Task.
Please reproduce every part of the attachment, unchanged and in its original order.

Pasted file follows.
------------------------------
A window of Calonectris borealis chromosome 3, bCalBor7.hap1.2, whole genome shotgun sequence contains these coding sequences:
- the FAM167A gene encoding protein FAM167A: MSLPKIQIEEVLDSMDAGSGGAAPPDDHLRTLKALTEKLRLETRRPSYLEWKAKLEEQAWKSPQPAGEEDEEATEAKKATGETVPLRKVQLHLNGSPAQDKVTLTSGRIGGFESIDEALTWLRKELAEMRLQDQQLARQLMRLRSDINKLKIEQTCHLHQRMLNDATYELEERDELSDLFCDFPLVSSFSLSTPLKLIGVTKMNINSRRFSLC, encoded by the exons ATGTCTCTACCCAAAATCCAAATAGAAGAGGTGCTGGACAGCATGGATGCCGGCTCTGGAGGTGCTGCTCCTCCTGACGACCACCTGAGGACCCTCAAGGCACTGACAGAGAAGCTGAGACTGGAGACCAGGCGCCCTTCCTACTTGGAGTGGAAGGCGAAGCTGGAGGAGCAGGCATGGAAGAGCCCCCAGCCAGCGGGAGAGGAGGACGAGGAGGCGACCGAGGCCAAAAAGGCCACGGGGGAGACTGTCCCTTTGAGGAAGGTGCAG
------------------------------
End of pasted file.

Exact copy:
A window of Calonectris borealis chromosome 3, bCalBor7.hap1.2, whole genome shotgun sequence contains these coding sequences:
- the FAM167A gene encoding protein FAM167A: MSLPKIQIEEVLDSMDAGSGGAAPPDDHLRTLKALTEKLRLETRRPSYLEWKAKLEEQAWKSPQPAGEEDEEATEAKKATGETVPLRKVQLHLNGSPAQDKVTLTSGRIGGFESIDEALTWLRKELAEMRLQDQQLARQLMRLRSDINKLKIEQTCHLHQRMLNDATYELEERDELSDLFCDFPLVSSFSLSTPLKLIGVTKMNINSRRFSLC, encoded by the exons ATGTCTCTACCCAAAATCCAAATAGAAGAGGTGCTGGACAGCATGGATGCCGGCTCTGGAGGTGCTGCTCCTCCTGACGACCACCTGAGGACCCTCAAGGCACTGACAGAGAAGCTGAGACTGGAGACCAGGCGCCCTTCCTACTTGGAGTGGAAGGCGAAGCTGGAGGAGCAGGCATGGAAGAGCCCCCAGCCAGCGGGAGAGGAGGACGAGGAGGCGACCGAGGCCAAAAAGGCCACGGGGGAGACTGTCCCTTTGAGGAAGGTGCAG